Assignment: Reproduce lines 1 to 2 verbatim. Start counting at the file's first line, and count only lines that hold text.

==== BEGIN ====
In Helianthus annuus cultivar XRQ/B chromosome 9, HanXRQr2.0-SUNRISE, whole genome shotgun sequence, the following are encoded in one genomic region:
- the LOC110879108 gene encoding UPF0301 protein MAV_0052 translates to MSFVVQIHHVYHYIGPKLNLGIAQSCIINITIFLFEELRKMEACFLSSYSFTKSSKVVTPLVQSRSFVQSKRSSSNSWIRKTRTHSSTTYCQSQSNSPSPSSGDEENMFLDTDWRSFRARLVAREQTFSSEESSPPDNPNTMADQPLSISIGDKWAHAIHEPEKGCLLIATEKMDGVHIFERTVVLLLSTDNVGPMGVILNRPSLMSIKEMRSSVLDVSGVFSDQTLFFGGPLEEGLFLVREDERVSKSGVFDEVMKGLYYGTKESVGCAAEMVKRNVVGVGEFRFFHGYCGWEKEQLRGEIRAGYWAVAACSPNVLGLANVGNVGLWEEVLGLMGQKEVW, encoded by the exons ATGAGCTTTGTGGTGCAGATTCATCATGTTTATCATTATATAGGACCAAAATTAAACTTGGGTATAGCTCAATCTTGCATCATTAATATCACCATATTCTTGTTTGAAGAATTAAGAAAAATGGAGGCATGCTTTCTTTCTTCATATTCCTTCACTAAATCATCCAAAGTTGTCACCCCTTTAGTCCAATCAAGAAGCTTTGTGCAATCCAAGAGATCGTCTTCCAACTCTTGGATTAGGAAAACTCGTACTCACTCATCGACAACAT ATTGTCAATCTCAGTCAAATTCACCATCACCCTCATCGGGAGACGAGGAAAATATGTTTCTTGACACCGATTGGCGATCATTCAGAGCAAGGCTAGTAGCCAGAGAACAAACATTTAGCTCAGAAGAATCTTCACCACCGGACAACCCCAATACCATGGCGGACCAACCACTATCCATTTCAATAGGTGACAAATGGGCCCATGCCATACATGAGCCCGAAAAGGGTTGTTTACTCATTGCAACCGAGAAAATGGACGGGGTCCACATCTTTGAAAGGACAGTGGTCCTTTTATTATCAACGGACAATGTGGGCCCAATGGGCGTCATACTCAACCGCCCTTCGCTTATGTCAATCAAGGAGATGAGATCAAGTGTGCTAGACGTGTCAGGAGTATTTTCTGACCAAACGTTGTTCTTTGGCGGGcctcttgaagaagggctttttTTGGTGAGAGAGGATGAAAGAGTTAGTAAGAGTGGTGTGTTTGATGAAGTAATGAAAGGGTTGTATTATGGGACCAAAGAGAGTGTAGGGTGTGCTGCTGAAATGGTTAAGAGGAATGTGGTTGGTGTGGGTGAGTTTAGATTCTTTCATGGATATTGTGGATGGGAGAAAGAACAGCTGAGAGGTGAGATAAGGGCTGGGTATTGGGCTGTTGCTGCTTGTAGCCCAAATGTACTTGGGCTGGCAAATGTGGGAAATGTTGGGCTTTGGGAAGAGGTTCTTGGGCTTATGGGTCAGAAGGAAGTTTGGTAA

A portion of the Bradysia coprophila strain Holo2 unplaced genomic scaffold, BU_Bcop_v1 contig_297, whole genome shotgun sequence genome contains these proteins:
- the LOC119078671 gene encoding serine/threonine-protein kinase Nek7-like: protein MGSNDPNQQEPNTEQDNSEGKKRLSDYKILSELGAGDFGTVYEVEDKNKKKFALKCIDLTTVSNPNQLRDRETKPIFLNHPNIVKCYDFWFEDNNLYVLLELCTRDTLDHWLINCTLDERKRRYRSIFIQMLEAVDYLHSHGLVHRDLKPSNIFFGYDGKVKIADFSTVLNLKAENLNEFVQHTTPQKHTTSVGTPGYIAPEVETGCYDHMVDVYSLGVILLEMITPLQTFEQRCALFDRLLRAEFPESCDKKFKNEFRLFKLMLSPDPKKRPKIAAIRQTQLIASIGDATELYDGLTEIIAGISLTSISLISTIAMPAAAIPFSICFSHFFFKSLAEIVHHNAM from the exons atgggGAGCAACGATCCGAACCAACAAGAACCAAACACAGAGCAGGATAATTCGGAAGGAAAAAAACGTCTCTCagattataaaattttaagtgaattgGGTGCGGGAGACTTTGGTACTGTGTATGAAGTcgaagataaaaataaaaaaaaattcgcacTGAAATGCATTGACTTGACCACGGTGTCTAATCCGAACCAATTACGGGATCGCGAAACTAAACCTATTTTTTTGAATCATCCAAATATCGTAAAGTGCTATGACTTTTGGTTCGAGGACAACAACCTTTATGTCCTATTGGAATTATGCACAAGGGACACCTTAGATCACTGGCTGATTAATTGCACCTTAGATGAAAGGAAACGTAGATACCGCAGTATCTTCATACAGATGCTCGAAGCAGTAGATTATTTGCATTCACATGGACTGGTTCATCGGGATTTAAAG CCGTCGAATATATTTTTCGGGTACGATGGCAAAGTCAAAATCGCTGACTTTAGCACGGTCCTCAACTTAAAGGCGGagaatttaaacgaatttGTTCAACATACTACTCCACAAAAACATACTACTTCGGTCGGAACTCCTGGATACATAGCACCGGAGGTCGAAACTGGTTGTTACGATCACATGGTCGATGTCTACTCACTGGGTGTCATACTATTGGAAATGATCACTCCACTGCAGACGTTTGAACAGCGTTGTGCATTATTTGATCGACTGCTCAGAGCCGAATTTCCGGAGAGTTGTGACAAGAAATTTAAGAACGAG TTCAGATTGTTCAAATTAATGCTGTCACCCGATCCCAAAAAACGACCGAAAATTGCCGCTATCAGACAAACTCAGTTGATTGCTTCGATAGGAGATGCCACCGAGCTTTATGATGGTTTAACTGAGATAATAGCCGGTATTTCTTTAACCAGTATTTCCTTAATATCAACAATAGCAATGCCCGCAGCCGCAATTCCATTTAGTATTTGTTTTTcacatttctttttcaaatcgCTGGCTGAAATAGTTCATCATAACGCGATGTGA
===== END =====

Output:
In Helianthus annuus cultivar XRQ/B chromosome 9, HanXRQr2.0-SUNRISE, whole genome shotgun sequence, the following are encoded in one genomic region:
- the LOC110879108 gene encoding UPF0301 protein MAV_0052 translates to MSFVVQIHHVYHYIGPKLNLGIAQSCIINITIFLFEELRKMEACFLSSYSFTKSSKVVTPLVQSRSFVQSKRSSSNSWIRKTRTHSSTTYCQSQSNSPSPSSGDEENMFLDTDWRSFRARLVAREQTFSSEESSPPDNPNTMADQPLSISIGDKWAHAIHEPEKGCLLIATEKMDGVHIFERTVVLLLSTDNVGPMGVILNRPSLMSIKEMRSSVLDVSGVFSDQTLFFGGPLEEGLFLVREDERVSKSGVFDEVMKGLYYGTKESVGCAAEMVKRNVVGVGEFRFFHGYCGWEKEQLRGEIRAGYWAVAACSPNVLGLANVGNVGLWEEVLGLMGQKEVW, encoded by the exons ATGAGCTTTGTGGTGCAGATTCATCATGTTTATCATTATATAGGACCAAAATTAAACTTGGGTATAGCTCAATCTTGCATCATTAATATCACCATATTCTTGTTTGAAGAATTAAGAAAAATGGAGGCATGCTTTCTTTCTTCATATTCCTTCACTAAATCATCCAAAGTTGTCACCCCTTTAGTCCAATCAAGAAGCTTTGTGCAATCCAAGAGATCGTCTTCCAACTCTTGGATTAGGAAAACTCGTACTCACTCATCGACAACAT ATTGTCAATCTCAGTCAAATTCACCATCACCCTCATCGGGAGACGAGGAAAATATGTTTCTTGACACCGATTGGCGATCATTCAGAGCAAGGCTAGTAGCCAGAGAACAAACATTTAGCTCAGAAGAATCTTCACCACCGGACAACCCCAATACCATGGCGGACCAACCACTATCCATTTCAATAGGTGACAAATGGGCCCATGCCATACATGAGCCCGAAAAGGGTTGTTTACTCATTGCAACCGAGAAAATGGACGGGGTCCACATCTTTGAAAGGACAGTGGTCCTTTTATTATCAACGGACAATGTGGGCCCAATGGGCGTCATACTCAACCGCCCTTCGCTTATGTCAATCAAGGAGATGAGATCAAGTGTGCTAGACGTGTCAGGAGTATTTTCTGACCAAACGTTGTTCTTTGGCGGGcctcttgaagaagggctttttTTGGTGAGAGAGGATGAAAGAGTTAGTAAGAGTGGTGTGTTTGATGAAGTAATGAAAGGGTTGTATTATGGGACCAAAGAGAGTGTAGGGTGTGCTGCTGAAATGGTTAAGAGGAATGTGGTTGGTGTGGGTGAGTTTAGATTCTTTCATGGATATTGTGGATGGGAGAAAGAACAGCTGAGAGGTGAGATAAGGGCTGGGTATTGGGCTGTTGCTGCTTGTAGCCCAAATGTACTTGGGCTGGCAAATGTGGGAAATGTTGGGCTTTGGGAAGAGGTTCTTGGGCTTATGGGTCAGAAGGAAGTTTGGTAA